Students’ anger after DSE English exam calls for reflection on HK’s education system
One bizarre thing happened last month after Hong Kong DSE (Diploma of Secondary Education) English exam, which used some excerpts from the former US First Lady Michelle Obama’s memoir Becoming in one reading section.
After the exam, many students went on to Michelle Obama’s social media account and left unseemly comments, blaming her for the exam being too difficult and for their own failures.
DSE is Hong Kong’s university entrance exam. DSE results determine whether or not students have an easy route to university. The higher the score, the better the chance for them to be admitted into a higher-ranking university.
The opposite is that students, who have failed in this important exam, will be upset. Unfortunately, Michelle Obama became an outlet for such students to vent their anger on.
The media coverage conveyed a message that that these students were immature and hopeless, commenting that their reaction was “extremely shameful” and they did not work on their reading skills before sitting for the exam. Cowardice was also implied because they only picked easy target. In 2019, a memoir by Clive James was featured in the exam with equally difficult questions but nobody complained.
I agree that these students’ reaction was not something to be commended for and they should be more accountable for their own non-performances, but let’s not forget that they are the product of Hong Kong’s education system.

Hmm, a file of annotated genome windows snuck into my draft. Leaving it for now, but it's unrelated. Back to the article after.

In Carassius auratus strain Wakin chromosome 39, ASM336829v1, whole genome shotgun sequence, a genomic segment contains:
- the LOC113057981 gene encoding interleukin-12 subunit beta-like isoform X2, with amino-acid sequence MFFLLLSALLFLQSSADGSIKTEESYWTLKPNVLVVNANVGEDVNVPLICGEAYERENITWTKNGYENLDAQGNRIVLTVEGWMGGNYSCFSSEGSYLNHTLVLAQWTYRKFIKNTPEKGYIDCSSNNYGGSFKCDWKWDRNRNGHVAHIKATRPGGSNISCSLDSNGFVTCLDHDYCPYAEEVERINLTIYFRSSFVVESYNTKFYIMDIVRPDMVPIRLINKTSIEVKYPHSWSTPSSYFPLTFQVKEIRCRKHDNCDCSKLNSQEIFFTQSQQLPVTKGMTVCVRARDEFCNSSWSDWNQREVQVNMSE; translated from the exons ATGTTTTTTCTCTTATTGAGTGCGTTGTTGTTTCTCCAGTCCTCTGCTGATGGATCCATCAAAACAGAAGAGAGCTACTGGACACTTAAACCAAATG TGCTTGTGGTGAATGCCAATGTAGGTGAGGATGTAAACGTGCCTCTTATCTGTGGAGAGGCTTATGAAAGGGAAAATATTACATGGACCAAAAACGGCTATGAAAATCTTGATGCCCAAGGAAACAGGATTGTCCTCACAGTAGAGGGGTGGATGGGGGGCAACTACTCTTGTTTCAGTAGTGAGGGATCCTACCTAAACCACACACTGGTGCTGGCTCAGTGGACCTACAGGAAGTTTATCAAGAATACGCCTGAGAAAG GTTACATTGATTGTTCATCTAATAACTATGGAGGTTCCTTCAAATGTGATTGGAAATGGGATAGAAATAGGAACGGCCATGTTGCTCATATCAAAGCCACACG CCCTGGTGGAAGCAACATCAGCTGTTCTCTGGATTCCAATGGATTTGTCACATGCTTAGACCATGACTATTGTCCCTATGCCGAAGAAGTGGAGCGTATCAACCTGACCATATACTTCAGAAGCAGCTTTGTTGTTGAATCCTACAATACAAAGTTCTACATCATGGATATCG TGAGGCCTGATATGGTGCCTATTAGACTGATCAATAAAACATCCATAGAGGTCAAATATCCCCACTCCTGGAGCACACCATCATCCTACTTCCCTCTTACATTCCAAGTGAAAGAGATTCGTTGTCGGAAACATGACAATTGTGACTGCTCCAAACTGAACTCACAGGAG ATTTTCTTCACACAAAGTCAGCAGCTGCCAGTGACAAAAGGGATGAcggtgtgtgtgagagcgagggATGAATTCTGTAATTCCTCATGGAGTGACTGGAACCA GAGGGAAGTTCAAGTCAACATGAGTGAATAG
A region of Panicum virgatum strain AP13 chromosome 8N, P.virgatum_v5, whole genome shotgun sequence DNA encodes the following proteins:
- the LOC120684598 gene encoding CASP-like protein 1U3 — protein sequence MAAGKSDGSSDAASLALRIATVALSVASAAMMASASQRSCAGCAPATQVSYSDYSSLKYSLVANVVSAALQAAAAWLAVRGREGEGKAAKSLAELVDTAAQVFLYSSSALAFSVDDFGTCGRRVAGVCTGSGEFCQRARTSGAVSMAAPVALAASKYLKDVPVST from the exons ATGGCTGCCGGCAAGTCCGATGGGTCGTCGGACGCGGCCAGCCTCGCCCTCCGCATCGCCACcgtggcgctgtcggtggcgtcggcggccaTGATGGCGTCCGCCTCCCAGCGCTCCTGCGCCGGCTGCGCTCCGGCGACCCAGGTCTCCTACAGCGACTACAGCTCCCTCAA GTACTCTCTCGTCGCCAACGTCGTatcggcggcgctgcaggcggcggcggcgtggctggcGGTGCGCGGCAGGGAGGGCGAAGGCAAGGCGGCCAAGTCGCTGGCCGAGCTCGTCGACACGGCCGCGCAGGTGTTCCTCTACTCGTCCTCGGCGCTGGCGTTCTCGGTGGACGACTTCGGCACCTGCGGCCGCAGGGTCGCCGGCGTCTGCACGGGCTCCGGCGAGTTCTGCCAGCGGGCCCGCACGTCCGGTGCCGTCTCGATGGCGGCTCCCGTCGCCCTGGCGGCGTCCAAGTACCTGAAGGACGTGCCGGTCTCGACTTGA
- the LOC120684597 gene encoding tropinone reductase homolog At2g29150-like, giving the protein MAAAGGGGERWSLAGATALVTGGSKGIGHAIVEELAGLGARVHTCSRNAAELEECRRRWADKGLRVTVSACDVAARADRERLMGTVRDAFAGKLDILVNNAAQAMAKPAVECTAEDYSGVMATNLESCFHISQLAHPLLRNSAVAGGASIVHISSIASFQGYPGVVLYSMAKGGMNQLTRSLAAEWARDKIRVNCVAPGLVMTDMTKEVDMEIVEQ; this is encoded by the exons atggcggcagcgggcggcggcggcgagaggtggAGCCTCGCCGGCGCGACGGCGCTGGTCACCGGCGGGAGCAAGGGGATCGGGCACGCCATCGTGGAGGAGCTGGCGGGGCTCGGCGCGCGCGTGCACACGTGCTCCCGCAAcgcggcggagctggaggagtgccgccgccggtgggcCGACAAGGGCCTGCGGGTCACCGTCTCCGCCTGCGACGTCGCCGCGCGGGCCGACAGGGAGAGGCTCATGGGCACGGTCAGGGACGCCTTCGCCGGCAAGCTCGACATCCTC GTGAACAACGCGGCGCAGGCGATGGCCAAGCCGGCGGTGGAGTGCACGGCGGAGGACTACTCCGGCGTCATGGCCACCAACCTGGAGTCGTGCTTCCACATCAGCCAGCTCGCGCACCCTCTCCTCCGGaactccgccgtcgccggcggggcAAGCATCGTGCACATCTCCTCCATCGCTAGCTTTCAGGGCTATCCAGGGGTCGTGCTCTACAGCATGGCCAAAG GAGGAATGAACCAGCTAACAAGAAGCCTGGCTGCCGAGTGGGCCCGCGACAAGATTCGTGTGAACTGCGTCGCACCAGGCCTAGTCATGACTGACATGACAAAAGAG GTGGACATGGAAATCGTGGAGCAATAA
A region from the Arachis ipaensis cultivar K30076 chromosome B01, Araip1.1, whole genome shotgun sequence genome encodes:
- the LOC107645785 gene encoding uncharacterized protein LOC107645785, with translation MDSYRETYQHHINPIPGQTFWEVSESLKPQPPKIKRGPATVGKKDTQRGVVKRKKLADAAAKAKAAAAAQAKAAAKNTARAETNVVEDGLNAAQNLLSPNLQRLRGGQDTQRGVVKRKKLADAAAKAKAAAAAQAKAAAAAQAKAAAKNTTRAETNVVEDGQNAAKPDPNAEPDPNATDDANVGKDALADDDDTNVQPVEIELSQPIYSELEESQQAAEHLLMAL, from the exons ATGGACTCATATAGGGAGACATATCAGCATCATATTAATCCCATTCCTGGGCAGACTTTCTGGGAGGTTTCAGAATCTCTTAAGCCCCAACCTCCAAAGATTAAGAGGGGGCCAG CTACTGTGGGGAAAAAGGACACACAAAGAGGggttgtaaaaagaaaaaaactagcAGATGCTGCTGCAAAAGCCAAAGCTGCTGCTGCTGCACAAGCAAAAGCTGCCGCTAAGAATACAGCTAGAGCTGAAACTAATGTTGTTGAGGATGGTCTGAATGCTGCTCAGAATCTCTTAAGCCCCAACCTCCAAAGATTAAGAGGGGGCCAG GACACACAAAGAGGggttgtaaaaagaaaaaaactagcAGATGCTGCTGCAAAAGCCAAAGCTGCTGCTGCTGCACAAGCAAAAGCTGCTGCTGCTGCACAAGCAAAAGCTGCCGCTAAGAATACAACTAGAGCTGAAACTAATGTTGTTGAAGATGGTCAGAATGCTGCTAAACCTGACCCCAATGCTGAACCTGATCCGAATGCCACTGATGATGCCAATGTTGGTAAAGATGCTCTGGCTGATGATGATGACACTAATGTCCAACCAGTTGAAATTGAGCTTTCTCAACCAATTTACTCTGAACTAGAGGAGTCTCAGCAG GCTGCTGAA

As we sow, so will we reap.
In Hong Kong, test scores often outweigh other skills and interests. For their entire life up to now, these students have been taught that getting high marks in exams is important, getting high marks in DSE is particularly important.
Also, DSE results often become a way for students to measure themselves as people.
Every year on the day when DSE results are published, there is extensive media coverage of those students who achieve perfect score in all subjects. They are portrayed as model students and have made their parents and teachers proud. Many of them have expressed a desire to become a doctor in the future so they can save people’s lives. They are not only good students, but also good people.
Compared to these model students, students with not so good test results are never mentioned. They are just part of the overall statistics. If they do not get accepted by a university, the alternatives will be either to go to vocational schools or to get a job. Both are often seen as the last resort for academic failures.
Under this circumstance, we have ground to criticise students’ negative reaction over their exam result when we have been emphasised its importance for so long.
The direction is clear.
If we don’t want students to overreact to their test results, we won’t put that much weight on tests. Instead, more attention is given to learning.
Learning is more important than exams, and learning is more important than degrees. And the ability to learn is the most important of all.
These students have a lot to learn. One thing on their to-learn-list should be how to handle disappointment and how to be more accountable for their own actions. And the sooner students learn, the better they will be.
But, most Hong Kong students have had a well sheltered life. They have not been given opportunities to face hardships, and therefore do not know how to deal with it when life throws them one.
Therefore, if we want students to own themselves, we must provide that opportunities for them to do so.